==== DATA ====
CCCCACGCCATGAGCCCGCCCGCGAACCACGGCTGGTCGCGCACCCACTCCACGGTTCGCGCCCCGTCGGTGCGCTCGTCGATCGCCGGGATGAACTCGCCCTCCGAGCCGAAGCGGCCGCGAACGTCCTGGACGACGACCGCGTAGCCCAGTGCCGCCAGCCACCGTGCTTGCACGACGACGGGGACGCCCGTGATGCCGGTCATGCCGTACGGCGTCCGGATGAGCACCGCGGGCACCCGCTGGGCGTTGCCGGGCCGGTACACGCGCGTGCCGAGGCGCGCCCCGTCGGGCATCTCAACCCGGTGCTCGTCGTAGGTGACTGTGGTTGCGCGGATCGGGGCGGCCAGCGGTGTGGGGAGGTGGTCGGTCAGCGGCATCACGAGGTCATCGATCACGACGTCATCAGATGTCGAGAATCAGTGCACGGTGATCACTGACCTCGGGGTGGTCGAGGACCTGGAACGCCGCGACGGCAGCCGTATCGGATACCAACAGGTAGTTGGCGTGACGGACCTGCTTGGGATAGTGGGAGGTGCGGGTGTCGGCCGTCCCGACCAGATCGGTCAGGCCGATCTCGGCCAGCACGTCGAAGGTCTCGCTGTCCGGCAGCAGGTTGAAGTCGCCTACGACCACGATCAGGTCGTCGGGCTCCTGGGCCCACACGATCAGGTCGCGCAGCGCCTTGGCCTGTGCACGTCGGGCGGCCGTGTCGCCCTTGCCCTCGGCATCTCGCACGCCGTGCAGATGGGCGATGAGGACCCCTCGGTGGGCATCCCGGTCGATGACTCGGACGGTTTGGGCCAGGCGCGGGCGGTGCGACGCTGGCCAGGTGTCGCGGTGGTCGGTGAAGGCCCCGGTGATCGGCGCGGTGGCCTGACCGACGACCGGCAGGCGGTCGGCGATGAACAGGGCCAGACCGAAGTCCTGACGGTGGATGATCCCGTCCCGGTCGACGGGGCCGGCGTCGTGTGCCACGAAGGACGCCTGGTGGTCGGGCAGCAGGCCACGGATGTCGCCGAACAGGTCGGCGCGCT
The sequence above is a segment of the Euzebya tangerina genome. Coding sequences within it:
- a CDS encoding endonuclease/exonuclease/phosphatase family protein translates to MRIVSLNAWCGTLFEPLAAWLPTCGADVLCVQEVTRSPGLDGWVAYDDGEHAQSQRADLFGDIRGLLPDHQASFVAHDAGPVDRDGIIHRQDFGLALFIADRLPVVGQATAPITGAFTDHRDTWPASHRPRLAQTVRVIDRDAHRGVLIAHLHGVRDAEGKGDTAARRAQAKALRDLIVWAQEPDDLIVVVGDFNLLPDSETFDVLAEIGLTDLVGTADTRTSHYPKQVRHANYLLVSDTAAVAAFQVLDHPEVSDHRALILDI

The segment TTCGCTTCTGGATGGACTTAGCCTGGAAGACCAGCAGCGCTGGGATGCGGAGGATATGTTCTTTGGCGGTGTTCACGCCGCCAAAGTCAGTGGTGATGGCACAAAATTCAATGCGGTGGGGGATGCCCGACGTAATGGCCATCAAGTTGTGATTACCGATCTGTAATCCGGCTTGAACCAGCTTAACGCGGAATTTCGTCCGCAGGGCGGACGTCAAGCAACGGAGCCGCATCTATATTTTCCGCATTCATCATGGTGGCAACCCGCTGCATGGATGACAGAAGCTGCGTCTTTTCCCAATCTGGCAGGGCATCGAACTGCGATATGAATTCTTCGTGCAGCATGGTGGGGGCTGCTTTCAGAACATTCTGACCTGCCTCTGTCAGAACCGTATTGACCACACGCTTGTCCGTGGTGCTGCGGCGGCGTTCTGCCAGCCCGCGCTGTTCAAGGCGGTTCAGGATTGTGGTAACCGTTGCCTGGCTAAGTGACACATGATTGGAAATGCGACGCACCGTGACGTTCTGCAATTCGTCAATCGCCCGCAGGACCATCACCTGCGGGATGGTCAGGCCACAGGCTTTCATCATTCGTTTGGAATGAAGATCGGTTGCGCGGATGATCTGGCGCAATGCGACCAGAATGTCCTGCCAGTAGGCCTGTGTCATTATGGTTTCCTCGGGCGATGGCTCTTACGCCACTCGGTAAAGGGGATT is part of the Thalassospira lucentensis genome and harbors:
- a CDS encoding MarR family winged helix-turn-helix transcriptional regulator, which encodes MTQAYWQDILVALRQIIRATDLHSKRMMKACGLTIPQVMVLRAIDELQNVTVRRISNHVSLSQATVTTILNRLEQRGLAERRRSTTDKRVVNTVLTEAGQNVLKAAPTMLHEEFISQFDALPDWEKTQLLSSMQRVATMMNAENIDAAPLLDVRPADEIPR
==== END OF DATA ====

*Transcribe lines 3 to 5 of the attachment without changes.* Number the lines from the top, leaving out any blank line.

- a CDS encoding endonuclease/exonuclease/phosphatase family protein translates to MRIVSLNAWCGTLFEPLAAWLPTCGADVLCVQEVTRSPGLDGWVAYDDGEHAQSQRADLFGDIRGLLPDHQASFVAHDAGPVDRDGIIHRQDFGLALFIADRLPVVGQATAPITGAFTDHRDTWPASHRPRLAQTVRVIDRDAHRGVLIAHLHGVRDAEGKGDTAARRAQAKALRDLIVWAQEPDDLIVVVGDFNLLPDSETFDVLAEIGLTDLVGTADTRTSHYPKQVRHANYLLVSDTAAVAAFQVLDHPEVSDHRALILDI

The segment TTCGCTTCTGGATGGACTTAGCCTGGAAGACCAGCAGCGCTGGGATGCGGAGGATATGTTCTTTGGCGGTGTTCACGCCGCCAAAGTCAGTGGTGATGGCACAAAATTCAATGCGGTGGGGGATGCCCGACGTAATGGCCATCAAGTTGTGATTACCGATCTGTAATCCGGCTTGAACCAGCTTAACGCGGAATTTCGTCCGCAGGGCGGACGTCAAGCAACGGAGCCGCATCTATATTTTCCGCATTCATCATGGTGGCAACCCGCTGCATGGATGACAGAAGCTGCGTCTTTTCCCAATCTGGCAGGGCATCGAACTGCGATATGAATTCTTCGTGCAGCATGGTGGGGGCTGCTTTCAGAACATTCTGACCTGCCTCTGTCAGAACCGTATTGACCACACGCTTGTCCGTGGTGCTGCGGCGGCGTTCTGCCAGCCCGCGCTGTTCAAGGCGGTTCAGGATTGTGGTAACCGTTGCCTGGCTAAGTGACACATGATTGGAAATGCGACGCACCGTGACGTTCTGCAATTCGTCAATCGCCCGCAGGACCATCACCTGCGGGATGGTCAGGCCACAGGCTTTCATCATTCGTTTGGAATGAAGATCGGTTGCGCGGATGATCTGGCGCAATGCGACCAGAATGTCCTGCCAGTAGGCCTGTGTCATTATGGTTTCCTCGGGCGATGGCTCTTACGCCACTCGGTAAAGGGGATT is part of the Thalassospira lucentensis genome and harbors:
- a CDS encoding MarR family winged helix-turn-helix transcriptional regulator, which encodes MTQAYWQDILVALRQIIRATDLHSKRMMKACGLTIPQVMVLRAIDELQNVTVRRISNHVSLSQATVTTILNRLEQRGLAERRRSTTDKRVVNTVLTEAGQNVLKAAPTMLHEEFISQFDALPDWEKTQLLSSMQRVATMMNAENIDAAPLLDVRPADEIPR